Photography as art and its acceptance into art galleries
While the debate continued, Alfred Stieglitz sought to elevate photography as an Art in whichever direction it followed, even though he took the pictorialists standpoint at first. His attempts gave birth to “The Little Galleries of the Photo-Secession” (Gallery 291 as it would be known by its artists) and Camera Work seeking to introduce a new way of seeing to the American public and open their eyes to the 20th Century.
Stieglitz believed if he could find a talented painter who was devoted to photography as art; then this would help the cause. Enter Edward Steichen, who originally went to the New York Camera Club to show his work to Stieglitz and then left for France to study painting only to return later to pursue photography. He was the Golden Boy who would help achieve Stieglitz’s dream, and the duo started the Photo-Secession, exhibiting works from photographers such as Clarence White, Gertrude Kaesebier, Alvin L. Coburn, Paul Strand, and Charles Sheeler. They published their works quarterly in Camera Work, a magazine devoted to the publication of and display of sculpture, painting and photography within the same space, pushing the idea that photography itself was an art. The journal also included the impressionist works by Cézanne and early cubist works from Picasso, Matisse, Rodin and Duchamp and expressionist works by O’Keefe.
In 1910, The International Exhibition of Pictorial Photography, organized by the Photo-Secession for the Buffalo Fine Arts Academy, at Buffalo’s Albright Knox Art Gallery (then the Albright Art Gallery), was the first fine arts institution in the United States to present an exhibition devoted solely to the medium of photography. The exhibition became a landmark in the history of photography. The month long exhibition featured five hundred and forty-nine photographs, works of sixty-five individuals in thirteen different photographic media. It also featured five photographers representing Stieglitz’s retrospective of what he believed to be the best in modem photography from 1894 to 1910 with over fifteen thousand visitors.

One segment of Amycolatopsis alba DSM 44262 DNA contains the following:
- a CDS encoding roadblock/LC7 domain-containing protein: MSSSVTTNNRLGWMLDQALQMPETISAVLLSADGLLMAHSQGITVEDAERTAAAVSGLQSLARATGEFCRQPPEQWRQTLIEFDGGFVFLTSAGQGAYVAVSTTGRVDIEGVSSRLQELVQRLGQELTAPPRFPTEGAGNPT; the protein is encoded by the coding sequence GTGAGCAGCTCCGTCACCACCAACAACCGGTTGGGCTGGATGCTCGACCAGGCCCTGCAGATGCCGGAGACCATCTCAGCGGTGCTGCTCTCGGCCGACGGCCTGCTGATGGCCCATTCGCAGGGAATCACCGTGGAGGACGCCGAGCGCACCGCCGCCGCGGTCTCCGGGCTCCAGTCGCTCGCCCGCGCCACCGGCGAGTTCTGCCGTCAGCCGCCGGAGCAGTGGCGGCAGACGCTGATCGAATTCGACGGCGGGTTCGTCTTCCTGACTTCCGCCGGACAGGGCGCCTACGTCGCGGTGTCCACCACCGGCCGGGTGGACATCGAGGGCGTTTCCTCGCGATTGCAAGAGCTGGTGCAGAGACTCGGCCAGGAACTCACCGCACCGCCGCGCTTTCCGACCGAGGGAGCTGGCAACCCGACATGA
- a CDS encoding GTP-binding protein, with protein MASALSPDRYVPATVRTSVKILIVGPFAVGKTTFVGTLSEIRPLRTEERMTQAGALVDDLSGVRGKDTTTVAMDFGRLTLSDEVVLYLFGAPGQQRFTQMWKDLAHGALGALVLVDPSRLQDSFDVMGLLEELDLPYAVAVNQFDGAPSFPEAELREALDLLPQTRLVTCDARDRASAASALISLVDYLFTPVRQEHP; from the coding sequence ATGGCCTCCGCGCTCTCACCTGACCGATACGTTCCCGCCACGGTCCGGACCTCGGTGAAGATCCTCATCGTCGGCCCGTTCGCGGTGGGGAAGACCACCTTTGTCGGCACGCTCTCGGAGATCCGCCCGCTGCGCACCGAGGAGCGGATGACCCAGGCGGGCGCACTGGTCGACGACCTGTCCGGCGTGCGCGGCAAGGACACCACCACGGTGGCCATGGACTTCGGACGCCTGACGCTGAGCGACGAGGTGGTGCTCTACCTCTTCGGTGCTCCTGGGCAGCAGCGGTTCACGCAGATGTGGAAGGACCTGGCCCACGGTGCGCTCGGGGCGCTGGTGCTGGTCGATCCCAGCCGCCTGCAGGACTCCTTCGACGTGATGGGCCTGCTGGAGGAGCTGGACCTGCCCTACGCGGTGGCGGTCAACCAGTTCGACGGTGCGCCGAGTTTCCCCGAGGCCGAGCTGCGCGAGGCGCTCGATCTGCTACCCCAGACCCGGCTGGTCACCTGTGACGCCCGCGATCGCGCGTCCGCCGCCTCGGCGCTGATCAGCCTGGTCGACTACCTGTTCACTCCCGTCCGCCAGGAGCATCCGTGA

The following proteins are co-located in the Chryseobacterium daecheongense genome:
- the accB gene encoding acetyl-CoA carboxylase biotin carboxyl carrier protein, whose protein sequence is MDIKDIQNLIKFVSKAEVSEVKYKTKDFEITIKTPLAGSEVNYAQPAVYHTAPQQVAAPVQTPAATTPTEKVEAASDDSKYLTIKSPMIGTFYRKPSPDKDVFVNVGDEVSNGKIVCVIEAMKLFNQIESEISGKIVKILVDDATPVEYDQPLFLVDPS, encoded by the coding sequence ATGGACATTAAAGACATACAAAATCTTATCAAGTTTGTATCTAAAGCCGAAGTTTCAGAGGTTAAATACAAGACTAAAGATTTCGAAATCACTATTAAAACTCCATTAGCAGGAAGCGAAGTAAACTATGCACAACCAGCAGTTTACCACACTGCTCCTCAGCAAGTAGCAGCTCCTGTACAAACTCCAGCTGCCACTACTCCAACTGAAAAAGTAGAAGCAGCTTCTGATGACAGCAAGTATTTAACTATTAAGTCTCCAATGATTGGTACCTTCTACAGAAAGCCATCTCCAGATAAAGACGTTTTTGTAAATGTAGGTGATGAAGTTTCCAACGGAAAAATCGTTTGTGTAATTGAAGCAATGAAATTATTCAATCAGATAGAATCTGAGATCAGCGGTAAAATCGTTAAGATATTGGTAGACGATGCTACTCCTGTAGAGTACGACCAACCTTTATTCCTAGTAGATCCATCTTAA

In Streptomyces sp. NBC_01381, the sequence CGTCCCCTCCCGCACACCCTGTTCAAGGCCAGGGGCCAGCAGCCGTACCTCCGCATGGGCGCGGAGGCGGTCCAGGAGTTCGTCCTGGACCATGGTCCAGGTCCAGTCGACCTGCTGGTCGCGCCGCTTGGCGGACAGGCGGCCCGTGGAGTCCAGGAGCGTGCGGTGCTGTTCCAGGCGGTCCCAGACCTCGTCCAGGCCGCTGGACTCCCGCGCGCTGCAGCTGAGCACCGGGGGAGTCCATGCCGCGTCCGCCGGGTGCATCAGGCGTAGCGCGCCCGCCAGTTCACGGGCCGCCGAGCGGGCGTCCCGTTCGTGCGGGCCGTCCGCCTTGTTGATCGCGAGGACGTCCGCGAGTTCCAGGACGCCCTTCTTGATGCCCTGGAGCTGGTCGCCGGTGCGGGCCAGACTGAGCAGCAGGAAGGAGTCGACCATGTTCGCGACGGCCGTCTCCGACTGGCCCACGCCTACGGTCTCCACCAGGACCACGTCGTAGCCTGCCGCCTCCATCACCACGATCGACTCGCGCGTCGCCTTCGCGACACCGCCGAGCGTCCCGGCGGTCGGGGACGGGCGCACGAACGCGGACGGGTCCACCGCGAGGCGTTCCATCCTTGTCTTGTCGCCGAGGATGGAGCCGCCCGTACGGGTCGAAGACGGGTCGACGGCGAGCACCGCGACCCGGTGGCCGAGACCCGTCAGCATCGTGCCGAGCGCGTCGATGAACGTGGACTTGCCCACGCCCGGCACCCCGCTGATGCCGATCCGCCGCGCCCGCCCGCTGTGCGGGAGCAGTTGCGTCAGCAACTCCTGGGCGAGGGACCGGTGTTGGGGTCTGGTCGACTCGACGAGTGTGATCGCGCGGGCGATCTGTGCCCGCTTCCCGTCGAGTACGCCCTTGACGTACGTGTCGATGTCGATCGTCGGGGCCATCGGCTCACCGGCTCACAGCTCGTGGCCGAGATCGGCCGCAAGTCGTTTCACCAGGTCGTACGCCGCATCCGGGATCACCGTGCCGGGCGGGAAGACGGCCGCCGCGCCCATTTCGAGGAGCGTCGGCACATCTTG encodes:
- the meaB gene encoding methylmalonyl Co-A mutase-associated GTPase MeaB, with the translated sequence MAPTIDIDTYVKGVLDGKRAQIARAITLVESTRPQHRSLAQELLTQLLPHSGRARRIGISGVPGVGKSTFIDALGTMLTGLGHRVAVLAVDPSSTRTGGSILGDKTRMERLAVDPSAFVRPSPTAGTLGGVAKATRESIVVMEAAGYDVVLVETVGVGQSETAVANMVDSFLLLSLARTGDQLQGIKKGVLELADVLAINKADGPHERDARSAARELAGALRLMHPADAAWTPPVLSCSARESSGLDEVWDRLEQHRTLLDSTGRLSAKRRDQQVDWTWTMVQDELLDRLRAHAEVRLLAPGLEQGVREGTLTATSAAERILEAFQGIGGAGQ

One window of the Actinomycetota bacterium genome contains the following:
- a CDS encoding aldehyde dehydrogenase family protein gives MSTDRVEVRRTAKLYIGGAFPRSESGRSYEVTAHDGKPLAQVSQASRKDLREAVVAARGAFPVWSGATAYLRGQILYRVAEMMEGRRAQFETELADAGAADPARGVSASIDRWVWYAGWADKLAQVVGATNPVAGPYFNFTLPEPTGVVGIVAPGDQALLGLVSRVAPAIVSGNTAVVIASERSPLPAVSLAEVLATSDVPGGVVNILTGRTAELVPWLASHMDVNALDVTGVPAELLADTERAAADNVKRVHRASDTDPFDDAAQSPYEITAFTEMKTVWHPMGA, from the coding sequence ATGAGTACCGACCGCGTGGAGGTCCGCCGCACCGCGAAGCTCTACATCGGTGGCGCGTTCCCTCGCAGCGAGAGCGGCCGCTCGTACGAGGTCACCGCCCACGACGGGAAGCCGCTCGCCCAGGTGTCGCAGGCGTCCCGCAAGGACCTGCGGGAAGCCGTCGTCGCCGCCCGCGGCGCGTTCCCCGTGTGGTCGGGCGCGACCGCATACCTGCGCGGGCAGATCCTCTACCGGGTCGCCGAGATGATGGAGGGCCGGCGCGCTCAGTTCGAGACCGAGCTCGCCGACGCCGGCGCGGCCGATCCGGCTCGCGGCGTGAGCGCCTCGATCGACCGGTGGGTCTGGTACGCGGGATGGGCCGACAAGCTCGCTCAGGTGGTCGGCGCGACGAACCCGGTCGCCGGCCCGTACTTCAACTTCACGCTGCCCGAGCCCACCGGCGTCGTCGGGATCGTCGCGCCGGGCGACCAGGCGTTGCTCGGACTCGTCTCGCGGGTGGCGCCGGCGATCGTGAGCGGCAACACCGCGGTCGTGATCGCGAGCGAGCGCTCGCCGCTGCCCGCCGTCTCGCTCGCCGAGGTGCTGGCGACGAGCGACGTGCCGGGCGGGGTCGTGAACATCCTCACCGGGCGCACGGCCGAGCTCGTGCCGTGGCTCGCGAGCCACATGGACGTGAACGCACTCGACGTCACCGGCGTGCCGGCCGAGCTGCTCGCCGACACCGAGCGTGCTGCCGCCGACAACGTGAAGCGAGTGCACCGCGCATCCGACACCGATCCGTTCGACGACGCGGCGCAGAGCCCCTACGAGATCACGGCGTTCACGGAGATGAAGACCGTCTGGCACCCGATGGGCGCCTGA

Although photography exhibitions had been held prior to this one (the Crimean war photographer Roger Fenton had exhibited his work in two galleries in England and several photographers around the world had studios that they would convert into galleries to display early daguerreotypes) it was this exhibition that placed photography among the ranks of other mediums of artistic expression, which would likely not been achievable without the participation and perseverance of Stieglitz and the others involved. The fight was finally over, even though Stieglitz continued exhibiting with the Photo-Secession for a few more years, the Albright Gallery exhibition was the break through that Stieglitz had sought, Photography was finally accepted into art galleries and recognised as an Art outside the walls of The Little Galleries of the Photo-Secession.
Photography may have a shorter life span than that of the traditional arts like painting and sculpture, but one thing that we can all attest to is that photography is surely here to stay and its impact has rippled out through many other fields such as science and engineering. We have the luxury of a camera on our phones, capture the world we see and share it at a press of a button. By no way are all our images artistic, however, it doesn’t mean what we photograph cannot be considered art a few years from now.
In the next series I will delve a bit deeper into photography as an art and look at the individuals that have shaped our aesthetic in the past century, looking at photography’s modernism.